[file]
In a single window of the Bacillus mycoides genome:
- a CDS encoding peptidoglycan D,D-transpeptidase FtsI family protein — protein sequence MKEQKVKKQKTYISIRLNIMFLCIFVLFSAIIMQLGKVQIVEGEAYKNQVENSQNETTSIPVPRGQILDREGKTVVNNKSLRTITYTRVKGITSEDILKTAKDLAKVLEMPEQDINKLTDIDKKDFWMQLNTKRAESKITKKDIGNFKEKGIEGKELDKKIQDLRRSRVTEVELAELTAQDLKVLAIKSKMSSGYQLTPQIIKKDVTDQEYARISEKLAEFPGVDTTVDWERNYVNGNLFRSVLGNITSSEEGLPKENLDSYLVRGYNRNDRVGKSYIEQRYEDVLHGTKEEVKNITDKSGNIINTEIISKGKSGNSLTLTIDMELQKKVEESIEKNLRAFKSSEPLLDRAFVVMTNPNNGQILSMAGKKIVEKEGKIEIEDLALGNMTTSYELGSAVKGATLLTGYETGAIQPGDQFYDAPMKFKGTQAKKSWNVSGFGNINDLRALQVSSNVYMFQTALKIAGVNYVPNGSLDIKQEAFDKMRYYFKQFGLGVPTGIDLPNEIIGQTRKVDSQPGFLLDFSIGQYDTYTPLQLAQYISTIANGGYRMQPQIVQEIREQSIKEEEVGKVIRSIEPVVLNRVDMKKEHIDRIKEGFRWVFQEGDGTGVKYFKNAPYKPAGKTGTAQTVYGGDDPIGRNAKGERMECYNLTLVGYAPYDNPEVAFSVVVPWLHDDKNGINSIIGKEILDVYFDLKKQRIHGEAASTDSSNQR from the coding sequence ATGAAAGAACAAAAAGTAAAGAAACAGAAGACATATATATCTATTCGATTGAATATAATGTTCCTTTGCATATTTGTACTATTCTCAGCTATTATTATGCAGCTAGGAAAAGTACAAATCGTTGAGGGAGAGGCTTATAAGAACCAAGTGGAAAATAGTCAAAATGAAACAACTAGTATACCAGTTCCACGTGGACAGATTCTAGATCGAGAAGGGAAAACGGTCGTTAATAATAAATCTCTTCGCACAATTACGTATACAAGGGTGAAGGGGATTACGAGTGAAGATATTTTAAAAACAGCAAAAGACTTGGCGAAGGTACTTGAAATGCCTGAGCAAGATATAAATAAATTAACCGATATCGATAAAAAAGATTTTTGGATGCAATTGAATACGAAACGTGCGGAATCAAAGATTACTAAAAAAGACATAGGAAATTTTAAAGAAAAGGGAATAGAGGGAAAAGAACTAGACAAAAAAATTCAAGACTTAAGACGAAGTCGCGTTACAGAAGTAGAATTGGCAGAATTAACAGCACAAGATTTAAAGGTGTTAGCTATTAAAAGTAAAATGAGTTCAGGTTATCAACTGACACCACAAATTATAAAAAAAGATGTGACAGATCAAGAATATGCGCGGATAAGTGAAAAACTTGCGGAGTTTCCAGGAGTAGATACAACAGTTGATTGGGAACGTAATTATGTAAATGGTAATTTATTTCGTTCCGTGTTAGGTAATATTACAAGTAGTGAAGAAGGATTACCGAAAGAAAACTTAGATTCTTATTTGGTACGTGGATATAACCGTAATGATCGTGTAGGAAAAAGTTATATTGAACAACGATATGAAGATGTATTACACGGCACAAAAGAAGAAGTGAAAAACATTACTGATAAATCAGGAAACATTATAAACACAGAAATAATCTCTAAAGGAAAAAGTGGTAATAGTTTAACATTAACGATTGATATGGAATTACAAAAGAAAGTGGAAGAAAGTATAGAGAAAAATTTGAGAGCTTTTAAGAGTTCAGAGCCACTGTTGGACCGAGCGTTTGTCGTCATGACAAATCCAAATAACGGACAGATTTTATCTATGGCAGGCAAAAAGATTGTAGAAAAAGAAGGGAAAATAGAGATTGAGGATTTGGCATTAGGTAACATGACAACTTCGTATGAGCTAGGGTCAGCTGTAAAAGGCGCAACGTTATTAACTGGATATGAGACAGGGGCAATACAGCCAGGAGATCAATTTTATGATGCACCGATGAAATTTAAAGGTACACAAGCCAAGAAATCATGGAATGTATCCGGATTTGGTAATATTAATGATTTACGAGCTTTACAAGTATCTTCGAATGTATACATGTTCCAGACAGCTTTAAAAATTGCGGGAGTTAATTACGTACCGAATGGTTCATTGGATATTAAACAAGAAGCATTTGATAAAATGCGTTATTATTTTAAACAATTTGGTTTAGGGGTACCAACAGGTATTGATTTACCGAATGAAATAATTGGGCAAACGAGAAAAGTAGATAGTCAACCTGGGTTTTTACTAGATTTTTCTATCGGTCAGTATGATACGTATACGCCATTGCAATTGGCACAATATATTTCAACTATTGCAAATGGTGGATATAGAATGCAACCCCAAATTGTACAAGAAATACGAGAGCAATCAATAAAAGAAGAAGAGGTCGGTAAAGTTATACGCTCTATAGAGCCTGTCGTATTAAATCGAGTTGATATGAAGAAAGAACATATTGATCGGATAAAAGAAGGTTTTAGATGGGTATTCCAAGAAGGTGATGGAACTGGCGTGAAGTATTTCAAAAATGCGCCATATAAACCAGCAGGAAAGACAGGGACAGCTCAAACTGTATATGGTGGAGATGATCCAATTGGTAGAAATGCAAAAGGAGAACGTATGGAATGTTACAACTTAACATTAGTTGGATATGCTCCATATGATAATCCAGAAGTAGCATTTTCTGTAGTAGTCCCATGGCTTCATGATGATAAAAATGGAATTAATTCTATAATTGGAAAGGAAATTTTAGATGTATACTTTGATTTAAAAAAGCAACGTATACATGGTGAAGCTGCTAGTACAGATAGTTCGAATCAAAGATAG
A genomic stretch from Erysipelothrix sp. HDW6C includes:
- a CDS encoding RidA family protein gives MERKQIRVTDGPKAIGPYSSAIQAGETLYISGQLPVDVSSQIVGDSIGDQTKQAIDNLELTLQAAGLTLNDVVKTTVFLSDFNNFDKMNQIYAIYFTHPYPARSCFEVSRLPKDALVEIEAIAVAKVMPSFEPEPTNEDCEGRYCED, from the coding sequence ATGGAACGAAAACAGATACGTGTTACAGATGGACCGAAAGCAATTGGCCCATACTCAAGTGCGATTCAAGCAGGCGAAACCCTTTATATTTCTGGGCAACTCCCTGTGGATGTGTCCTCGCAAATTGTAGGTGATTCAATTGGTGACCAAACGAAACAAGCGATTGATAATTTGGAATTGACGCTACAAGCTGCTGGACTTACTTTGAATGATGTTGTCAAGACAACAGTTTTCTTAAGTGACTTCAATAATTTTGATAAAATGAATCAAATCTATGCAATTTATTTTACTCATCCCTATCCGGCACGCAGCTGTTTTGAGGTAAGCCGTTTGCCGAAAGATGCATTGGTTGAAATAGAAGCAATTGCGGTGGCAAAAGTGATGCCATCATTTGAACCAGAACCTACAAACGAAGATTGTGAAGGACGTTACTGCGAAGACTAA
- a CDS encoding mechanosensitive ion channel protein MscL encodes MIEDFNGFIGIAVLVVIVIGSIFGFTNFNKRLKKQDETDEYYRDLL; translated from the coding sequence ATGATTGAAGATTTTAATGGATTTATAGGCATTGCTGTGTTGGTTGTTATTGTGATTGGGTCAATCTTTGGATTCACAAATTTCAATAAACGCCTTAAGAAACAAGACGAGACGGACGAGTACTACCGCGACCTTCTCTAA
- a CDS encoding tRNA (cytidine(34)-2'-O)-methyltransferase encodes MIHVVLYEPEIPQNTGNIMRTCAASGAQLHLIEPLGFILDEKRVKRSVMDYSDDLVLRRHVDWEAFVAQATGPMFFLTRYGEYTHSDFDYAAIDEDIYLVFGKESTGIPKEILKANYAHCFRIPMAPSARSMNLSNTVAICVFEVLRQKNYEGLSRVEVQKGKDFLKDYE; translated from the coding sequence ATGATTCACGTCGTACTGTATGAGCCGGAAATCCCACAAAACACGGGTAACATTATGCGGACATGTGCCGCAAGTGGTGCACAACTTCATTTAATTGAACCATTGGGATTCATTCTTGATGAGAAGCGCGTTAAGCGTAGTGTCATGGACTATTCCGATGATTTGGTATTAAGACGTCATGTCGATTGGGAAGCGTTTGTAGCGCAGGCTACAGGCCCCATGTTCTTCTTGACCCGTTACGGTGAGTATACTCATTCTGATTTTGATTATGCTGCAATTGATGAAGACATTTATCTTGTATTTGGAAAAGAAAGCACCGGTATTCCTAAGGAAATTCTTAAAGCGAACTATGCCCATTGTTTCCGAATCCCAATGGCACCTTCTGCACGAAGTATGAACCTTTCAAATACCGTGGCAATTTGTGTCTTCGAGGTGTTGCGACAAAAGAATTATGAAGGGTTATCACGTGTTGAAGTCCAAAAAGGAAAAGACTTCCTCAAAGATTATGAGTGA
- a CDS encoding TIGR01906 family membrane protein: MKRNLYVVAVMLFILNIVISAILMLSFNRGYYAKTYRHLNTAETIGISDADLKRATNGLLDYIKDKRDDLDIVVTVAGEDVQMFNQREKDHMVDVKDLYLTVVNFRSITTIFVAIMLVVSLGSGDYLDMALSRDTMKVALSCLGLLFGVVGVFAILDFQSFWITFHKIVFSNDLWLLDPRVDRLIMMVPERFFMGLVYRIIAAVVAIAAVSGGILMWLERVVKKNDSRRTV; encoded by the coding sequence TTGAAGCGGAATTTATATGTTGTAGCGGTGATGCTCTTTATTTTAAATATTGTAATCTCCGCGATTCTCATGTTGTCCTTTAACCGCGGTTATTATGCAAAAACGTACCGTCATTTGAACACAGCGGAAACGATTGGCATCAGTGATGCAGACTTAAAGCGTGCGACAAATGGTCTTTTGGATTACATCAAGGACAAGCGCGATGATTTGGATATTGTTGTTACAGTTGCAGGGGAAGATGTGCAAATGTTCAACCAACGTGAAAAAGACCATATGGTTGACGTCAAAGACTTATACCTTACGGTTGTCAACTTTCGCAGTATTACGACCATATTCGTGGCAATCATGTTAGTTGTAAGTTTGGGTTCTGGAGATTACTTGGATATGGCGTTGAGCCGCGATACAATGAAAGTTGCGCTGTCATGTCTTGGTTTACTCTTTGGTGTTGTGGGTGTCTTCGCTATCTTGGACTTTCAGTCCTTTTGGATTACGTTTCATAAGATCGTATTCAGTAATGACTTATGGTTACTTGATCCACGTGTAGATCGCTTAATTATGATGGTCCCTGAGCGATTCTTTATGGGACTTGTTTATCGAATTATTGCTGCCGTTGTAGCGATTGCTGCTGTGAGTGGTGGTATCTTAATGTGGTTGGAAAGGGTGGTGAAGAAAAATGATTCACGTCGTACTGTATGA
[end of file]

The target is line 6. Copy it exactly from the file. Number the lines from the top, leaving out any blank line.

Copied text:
- a CDS encoding tRNA (cytidine(34)-2'-O)-methyltransferase encodes MIHVVLYEPEIPQNTGNIMRTCAASGAQLHLIEPLGFILDEKRVKRSVMDYSDDLVLRRHVDWEAFVAQATGPMFFLTRYGEYTHSDFDYAAIDEDIYLVFGKESTGIPKEILKANYAHCFRIPMAPSARSMNLSNTVAICVFEVLRQKNYEGLSRVEVQKGKDFLKDYE; translated from the coding sequence ATGATTCACGTCGTACTGTATGAGCCGGAAATCCCACAAAACACGGGTAACATTATGCGGACATGTGCCGCAAGTGGTGCACAACTTCATTTAATTGAACCATTGGGATTCATTCTTGATGAGAAGCGCGTTAAGCGTAGTGTCATGGACTATTCCGATGATTTGGTATTAAGACGTCATGTCGATTGGGAAGCGTTTGTAGCGCAGGCTACAGGCCCCATGTTCTTCTTGACCCGTTACGGTGAGTATACTCATTCTGATTTTGATTATGCTGCAATTGATGAAGACATTTATCTTGTATTTGGAAAAGAAAGCACCGGTATTCCTAAGGAAATTCTTAAAGCGAACTATGCCCATTGTTTCCGAATCCCAATGGCACCTTCTGCACGAAGTATGAACCTTTCAAATACCGTGGCAATTTGTGTCTTCGAGGTGTTGCGACAAAAGAATTATGAAGGGTTATCACGTGTTGAAGTCCAAAAAGGAAAAGACTTCCTCAAAGATTATGAGTGA